Gill Shaddick (nee Stevenson) left Britain aged twenty-one to take up a job in Hong Kong. She travelled from England on the Trans-Siberian Railway and then by Russian boat down the China coast to Hong Kong.

Those experiences in the 1960s awakened a wanderlust that has remained insistent throughout her life and kept her travelling. She met her husband in a township in Zambia. Together they embarked on a peripatetic journey living in a dozen countries. They counted cotton bollworms in Egypt, Sudan and Iran, tagged eels in New Zealand, owned a fishing business on Lake Kariba in central Africa and ran a rabbit farm in one of Scotland’s remotest corners. Their four daughters, each a constant source of joy, amusement and awe, were all born in different countries.

Gill has travelled to Afghanistan as a volunteer, worked on an organic farm in Nepal, visited Tibet, Borneo, Morocco and travelled extensively in Europe and south-east Asia, solo and with her daughters.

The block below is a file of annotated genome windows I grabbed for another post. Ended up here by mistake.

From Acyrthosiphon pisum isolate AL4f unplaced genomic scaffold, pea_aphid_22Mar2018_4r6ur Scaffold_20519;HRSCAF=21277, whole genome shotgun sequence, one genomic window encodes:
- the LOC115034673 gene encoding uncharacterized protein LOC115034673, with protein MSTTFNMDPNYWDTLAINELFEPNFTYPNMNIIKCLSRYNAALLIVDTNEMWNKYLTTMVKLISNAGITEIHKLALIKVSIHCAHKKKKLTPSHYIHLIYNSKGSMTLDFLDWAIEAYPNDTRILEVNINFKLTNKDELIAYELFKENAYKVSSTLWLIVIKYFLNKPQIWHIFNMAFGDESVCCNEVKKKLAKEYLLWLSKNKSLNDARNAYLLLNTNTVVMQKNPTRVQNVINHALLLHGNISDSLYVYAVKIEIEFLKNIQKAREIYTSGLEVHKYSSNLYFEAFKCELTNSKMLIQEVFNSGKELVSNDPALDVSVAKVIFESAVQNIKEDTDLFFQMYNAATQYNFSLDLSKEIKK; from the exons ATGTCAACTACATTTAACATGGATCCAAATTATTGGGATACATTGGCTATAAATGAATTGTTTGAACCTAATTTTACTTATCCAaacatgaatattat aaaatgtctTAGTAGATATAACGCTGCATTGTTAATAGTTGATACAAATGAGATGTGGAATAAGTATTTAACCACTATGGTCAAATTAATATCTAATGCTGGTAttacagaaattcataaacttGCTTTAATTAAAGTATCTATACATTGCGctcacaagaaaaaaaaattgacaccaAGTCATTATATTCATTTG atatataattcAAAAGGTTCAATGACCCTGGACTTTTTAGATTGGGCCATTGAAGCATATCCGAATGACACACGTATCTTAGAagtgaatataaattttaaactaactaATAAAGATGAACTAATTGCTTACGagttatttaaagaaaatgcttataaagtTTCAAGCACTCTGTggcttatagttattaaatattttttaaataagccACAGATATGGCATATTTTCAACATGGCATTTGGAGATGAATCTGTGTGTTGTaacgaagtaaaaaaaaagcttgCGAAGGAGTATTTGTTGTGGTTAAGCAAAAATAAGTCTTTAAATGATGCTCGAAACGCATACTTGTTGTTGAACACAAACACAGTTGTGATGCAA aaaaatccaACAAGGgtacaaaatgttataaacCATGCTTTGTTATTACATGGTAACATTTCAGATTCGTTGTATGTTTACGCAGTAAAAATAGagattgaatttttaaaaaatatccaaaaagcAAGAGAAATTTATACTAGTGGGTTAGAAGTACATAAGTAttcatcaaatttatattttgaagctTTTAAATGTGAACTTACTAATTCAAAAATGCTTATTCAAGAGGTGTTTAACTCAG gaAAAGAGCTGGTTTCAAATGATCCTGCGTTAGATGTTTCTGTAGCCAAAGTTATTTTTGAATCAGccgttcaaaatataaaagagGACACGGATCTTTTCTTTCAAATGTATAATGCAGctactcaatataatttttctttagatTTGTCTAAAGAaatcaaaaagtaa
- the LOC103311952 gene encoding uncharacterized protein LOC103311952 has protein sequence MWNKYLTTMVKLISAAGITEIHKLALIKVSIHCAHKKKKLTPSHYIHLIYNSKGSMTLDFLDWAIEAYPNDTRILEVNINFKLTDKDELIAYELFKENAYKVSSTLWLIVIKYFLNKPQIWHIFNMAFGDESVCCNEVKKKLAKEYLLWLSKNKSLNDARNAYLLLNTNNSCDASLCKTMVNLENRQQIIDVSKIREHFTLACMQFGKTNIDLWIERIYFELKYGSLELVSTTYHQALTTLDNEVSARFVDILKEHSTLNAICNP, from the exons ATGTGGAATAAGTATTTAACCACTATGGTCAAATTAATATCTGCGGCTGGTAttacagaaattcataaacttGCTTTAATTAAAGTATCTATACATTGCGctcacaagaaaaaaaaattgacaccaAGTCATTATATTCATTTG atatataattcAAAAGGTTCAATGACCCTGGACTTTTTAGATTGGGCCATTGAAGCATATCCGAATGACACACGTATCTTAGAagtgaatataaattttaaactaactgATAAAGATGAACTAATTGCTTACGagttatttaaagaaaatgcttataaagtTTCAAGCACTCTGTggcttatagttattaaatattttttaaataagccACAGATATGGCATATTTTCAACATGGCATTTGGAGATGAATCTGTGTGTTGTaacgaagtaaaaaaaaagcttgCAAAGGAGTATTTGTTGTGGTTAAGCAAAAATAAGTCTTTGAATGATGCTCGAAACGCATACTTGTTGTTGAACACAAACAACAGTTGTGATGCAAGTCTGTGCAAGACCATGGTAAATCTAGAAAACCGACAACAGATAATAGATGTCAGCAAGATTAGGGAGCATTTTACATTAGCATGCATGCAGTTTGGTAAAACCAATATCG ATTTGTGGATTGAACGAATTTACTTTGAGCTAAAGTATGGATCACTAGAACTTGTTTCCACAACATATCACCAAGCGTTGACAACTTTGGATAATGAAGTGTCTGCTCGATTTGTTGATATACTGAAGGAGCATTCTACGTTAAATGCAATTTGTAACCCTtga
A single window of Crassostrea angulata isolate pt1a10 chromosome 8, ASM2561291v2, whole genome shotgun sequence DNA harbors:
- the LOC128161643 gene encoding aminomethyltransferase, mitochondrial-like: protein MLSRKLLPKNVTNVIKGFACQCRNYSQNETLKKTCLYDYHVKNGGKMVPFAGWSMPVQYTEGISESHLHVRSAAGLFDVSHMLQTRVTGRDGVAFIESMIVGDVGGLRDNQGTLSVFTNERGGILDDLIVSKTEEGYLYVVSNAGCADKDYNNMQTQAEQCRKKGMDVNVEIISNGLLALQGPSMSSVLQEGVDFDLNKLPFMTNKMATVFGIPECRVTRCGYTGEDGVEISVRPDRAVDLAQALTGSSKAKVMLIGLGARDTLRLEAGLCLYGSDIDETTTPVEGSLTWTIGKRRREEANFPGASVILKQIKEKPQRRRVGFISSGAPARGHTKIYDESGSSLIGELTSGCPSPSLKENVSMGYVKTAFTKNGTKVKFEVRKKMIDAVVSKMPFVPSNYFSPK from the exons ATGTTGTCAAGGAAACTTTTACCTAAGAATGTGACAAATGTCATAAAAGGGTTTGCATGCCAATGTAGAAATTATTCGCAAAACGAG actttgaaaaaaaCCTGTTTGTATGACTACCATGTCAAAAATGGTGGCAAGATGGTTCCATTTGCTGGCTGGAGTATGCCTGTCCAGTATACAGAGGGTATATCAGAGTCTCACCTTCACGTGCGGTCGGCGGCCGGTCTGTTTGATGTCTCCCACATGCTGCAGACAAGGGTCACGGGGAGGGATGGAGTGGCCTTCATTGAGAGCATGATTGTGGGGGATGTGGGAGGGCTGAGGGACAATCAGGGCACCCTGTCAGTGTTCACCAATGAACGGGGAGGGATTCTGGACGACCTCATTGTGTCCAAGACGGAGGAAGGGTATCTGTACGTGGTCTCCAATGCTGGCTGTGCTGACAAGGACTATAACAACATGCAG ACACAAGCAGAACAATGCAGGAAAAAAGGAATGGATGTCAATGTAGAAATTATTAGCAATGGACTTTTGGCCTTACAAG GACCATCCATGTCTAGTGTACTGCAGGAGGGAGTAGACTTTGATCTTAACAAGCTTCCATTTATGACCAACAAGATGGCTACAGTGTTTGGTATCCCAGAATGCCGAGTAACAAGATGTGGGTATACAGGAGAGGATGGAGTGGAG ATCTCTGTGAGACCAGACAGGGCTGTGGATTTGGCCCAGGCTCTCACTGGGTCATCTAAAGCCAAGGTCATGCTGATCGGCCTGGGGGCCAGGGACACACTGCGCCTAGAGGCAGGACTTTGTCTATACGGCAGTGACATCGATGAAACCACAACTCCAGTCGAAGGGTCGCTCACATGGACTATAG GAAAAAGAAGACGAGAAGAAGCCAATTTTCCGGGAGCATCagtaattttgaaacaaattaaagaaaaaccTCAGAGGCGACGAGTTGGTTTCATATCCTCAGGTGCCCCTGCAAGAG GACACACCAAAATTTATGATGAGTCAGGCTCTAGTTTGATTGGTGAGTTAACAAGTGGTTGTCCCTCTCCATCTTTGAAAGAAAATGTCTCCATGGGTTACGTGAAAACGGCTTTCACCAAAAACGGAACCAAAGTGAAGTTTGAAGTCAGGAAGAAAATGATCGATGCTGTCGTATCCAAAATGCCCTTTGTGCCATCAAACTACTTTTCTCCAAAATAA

In 2018, Gill flew to Shanghai to visit the sights that she had heard about first-hand from “old China hands” who she had worked with in Hong Kong. From there she took a train from Beijing to Kazakhstan, Uzbekistan and on to Moscow to finish her journey in the city from where she had set out by train for Hong Kong exactly 50 years before.

She is a distant cousin of Robert Louis Stevenson. His grandfather’s clock ticked out the hours as she grew up, which she credits as one reason why, from an early age, she was enchanted by travel and writing.

Gill settled in Sydney, where she now lives with her husband. She is currently working on a new manuscript about her life in Africa. The Hong Kong Letters is her first book.